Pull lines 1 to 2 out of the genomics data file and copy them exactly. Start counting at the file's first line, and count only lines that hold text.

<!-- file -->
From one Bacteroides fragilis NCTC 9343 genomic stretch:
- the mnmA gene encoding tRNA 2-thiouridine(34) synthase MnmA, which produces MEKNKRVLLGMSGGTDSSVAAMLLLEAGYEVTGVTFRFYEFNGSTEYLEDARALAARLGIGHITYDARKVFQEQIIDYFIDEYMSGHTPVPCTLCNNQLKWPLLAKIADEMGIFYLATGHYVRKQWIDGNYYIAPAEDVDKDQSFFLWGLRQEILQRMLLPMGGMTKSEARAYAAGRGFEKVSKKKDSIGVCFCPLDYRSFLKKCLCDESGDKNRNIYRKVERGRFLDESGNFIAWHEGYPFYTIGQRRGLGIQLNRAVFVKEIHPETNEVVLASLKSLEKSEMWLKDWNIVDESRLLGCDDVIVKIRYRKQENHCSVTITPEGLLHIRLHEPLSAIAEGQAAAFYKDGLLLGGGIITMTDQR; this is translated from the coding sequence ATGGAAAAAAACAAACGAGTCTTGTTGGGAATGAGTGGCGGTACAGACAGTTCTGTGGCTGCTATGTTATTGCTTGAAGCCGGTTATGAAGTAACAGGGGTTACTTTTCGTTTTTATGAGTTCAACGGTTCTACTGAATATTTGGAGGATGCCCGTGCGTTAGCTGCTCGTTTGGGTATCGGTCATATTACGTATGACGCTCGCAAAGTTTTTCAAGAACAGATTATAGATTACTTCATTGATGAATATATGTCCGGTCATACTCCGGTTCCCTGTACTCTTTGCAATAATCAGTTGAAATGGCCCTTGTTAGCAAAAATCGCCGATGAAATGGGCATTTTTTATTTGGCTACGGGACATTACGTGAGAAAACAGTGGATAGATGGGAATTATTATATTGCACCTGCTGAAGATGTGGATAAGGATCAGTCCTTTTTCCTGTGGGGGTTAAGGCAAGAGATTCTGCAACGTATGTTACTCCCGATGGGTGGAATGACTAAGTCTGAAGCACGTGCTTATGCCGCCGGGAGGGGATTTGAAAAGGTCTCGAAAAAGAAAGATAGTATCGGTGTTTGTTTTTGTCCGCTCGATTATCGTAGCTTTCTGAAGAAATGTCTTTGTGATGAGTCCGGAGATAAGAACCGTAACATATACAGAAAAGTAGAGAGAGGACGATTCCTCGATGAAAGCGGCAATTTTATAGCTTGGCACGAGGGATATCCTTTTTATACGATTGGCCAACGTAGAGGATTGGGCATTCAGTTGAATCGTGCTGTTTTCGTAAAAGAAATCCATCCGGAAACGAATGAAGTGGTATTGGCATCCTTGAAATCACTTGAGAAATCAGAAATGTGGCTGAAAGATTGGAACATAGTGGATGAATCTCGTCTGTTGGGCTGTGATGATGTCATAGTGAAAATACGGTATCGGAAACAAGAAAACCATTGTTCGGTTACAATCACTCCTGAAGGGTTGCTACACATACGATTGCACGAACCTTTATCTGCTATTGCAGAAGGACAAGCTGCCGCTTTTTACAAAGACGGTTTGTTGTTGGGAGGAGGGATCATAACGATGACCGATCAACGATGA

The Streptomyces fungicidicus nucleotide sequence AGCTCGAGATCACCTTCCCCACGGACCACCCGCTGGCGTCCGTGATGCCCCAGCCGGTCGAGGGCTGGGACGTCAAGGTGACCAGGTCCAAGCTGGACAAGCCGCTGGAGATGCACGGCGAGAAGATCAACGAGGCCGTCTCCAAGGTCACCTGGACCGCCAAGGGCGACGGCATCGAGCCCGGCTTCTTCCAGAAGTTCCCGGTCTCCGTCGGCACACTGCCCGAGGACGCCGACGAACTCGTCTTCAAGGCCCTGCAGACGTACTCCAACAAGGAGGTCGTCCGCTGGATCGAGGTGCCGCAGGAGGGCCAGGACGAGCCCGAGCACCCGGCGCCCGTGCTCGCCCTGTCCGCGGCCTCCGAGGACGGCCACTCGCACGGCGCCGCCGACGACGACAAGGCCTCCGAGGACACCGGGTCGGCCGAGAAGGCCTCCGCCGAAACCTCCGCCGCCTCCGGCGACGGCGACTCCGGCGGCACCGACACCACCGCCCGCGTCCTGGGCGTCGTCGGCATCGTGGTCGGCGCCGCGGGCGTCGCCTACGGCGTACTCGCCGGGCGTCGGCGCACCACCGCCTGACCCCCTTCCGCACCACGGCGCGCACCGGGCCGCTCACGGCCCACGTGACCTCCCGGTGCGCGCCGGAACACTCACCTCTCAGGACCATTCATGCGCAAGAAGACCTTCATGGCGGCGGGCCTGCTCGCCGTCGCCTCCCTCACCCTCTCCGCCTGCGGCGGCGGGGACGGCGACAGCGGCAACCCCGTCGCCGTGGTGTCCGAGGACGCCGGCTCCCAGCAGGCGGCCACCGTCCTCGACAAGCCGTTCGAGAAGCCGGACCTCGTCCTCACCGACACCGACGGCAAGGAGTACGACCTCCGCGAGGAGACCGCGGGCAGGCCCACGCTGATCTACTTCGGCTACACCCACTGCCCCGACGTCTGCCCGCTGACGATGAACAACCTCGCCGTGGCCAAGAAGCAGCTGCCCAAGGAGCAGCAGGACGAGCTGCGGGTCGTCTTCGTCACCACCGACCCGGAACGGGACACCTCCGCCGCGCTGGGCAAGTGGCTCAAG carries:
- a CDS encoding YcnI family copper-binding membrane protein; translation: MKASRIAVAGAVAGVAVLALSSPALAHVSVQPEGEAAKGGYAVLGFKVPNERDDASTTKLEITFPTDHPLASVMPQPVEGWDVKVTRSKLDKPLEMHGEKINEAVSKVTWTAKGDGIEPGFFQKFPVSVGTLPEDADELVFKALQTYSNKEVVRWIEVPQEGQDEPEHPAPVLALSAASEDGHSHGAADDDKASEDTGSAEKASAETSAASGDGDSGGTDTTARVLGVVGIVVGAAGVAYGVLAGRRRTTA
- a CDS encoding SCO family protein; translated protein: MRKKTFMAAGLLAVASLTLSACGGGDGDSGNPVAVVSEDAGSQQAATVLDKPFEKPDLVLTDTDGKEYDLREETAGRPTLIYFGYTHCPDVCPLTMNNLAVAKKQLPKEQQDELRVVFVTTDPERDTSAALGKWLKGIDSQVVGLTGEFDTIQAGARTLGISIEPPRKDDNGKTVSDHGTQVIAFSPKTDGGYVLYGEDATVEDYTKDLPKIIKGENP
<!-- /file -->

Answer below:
From one Bacteroides fragilis NCTC 9343 genomic stretch:
- the mnmA gene encoding tRNA 2-thiouridine(34) synthase MnmA, which produces MEKNKRVLLGMSGGTDSSVAAMLLLEAGYEVTGVTFRFYEFNGSTEYLEDARALAARLGIGHITYDARKVFQEQIIDYFIDEYMSGHTPVPCTLCNNQLKWPLLAKIADEMGIFYLATGHYVRKQWIDGNYYIAPAEDVDKDQSFFLWGLRQEILQRMLLPMGGMTKSEARAYAAGRGFEKVSKKKDSIGVCFCPLDYRSFLKKCLCDESGDKNRNIYRKVERGRFLDESGNFIAWHEGYPFYTIGQRRGLGIQLNRAVFVKEIHPETNEVVLASLKSLEKSEMWLKDWNIVDESRLLGCDDVIVKIRYRKQENHCSVTITPEGLLHIRLHEPLSAIAEGQAAAFYKDGLLLGGGIITMTDQR; this is translated from the coding sequence ATGGAAAAAAACAAACGAGTCTTGTTGGGAATGAGTGGCGGTACAGACAGTTCTGTGGCTGCTATGTTATTGCTTGAAGCCGGTTATGAAGTAACAGGGGTTACTTTTCGTTTTTATGAGTTCAACGGTTCTACTGAATATTTGGAGGATGCCCGTGCGTTAGCTGCTCGTTTGGGTATCGGTCATATTACGTATGACGCTCGCAAAGTTTTTCAAGAACAGATTATAGATTACTTCATTGATGAATATATGTCCGGTCATACTCCGGTTCCCTGTACTCTTTGCAATAATCAGTTGAAATGGCCCTTGTTAGCAAAAATCGCCGATGAAATGGGCATTTTTTATTTGGCTACGGGACATTACGTGAGAAAACAGTGGATAGATGGGAATTATTATATTGCACCTGCTGAAGATGTGGATAAGGATCAGTCCTTTTTCCTGTGGGGGTTAAGGCAAGAGATTCTGCAACGTATGTTACTCCCGATGGGTGGAATGACTAAGTCTGAAGCACGTGCTTATGCCGCCGGGAGGGGATTTGAAAAGGTCTCGAAAAAGAAAGATAGTATCGGTGTTTGTTTTTGTCCGCTCGATTATCGTAGCTTTCTGAAGAAATGTCTTTGTGATGAGTCCGGAGATAAGAACCGTAACATATACAGAAAAGTAGAGAGAGGACGATTCCTCGATGAAAGCGGCAATTTTATAGCTTGGCACGAGGGATATCCTTTTTATACGATTGGCCAACGTAGAGGATTGGGCATTCAGTTGAATCGTGCTGTTTTCGTAAAAGAAATCCATCCGGAAACGAATGAAGTGGTATTGGCATCCTTGAAATCACTTGAGAAATCAGAAATGTGGCTGAAAGATTGGAACATAGTGGATGAATCTCGTCTGTTGGGCTGTGATGATGTCATAGTGAAAATACGGTATCGGAAACAAGAAAACCATTGTTCGGTTACAATCACTCCTGAAGGGTTGCTACACATACGATTGCACGAACCTTTATCTGCTATTGCAGAAGGACAAGCTGCCGCTTTTTACAAAGACGGTTTGTTGTTGGGAGGAGGGATCATAACGATGACCGATCAACGATGA